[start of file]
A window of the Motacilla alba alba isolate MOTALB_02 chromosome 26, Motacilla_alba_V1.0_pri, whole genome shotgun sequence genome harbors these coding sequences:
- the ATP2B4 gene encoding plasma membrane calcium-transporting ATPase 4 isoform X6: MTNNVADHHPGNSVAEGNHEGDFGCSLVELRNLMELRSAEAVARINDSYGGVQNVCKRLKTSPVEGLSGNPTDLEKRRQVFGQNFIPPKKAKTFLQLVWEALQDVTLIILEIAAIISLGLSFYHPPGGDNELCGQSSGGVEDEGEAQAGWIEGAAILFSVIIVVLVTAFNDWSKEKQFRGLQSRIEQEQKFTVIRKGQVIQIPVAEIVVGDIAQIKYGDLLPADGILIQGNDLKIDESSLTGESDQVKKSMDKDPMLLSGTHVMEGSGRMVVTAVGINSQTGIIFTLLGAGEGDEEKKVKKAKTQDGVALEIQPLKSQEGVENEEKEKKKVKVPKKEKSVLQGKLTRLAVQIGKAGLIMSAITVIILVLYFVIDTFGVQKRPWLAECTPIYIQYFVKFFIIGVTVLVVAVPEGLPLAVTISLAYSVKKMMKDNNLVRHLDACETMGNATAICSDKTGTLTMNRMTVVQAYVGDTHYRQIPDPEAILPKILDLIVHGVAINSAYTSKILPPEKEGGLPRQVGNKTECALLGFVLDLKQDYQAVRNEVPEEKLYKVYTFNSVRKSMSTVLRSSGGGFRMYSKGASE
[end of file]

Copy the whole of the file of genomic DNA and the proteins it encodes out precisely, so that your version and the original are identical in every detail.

A window of the Motacilla alba alba isolate MOTALB_02 chromosome 26, Motacilla_alba_V1.0_pri, whole genome shotgun sequence genome harbors these coding sequences:
- the ATP2B4 gene encoding plasma membrane calcium-transporting ATPase 4 isoform X6: MTNNVADHHPGNSVAEGNHEGDFGCSLVELRNLMELRSAEAVARINDSYGGVQNVCKRLKTSPVEGLSGNPTDLEKRRQVFGQNFIPPKKAKTFLQLVWEALQDVTLIILEIAAIISLGLSFYHPPGGDNELCGQSSGGVEDEGEAQAGWIEGAAILFSVIIVVLVTAFNDWSKEKQFRGLQSRIEQEQKFTVIRKGQVIQIPVAEIVVGDIAQIKYGDLLPADGILIQGNDLKIDESSLTGESDQVKKSMDKDPMLLSGTHVMEGSGRMVVTAVGINSQTGIIFTLLGAGEGDEEKKVKKAKTQDGVALEIQPLKSQEGVENEEKEKKKVKVPKKEKSVLQGKLTRLAVQIGKAGLIMSAITVIILVLYFVIDTFGVQKRPWLAECTPIYIQYFVKFFIIGVTVLVVAVPEGLPLAVTISLAYSVKKMMKDNNLVRHLDACETMGNATAICSDKTGTLTMNRMTVVQAYVGDTHYRQIPDPEAILPKILDLIVHGVAINSAYTSKILPPEKEGGLPRQVGNKTECALLGFVLDLKQDYQAVRNEVPEEKLYKVYTFNSVRKSMSTVLRSSGGGFRMYSKGASE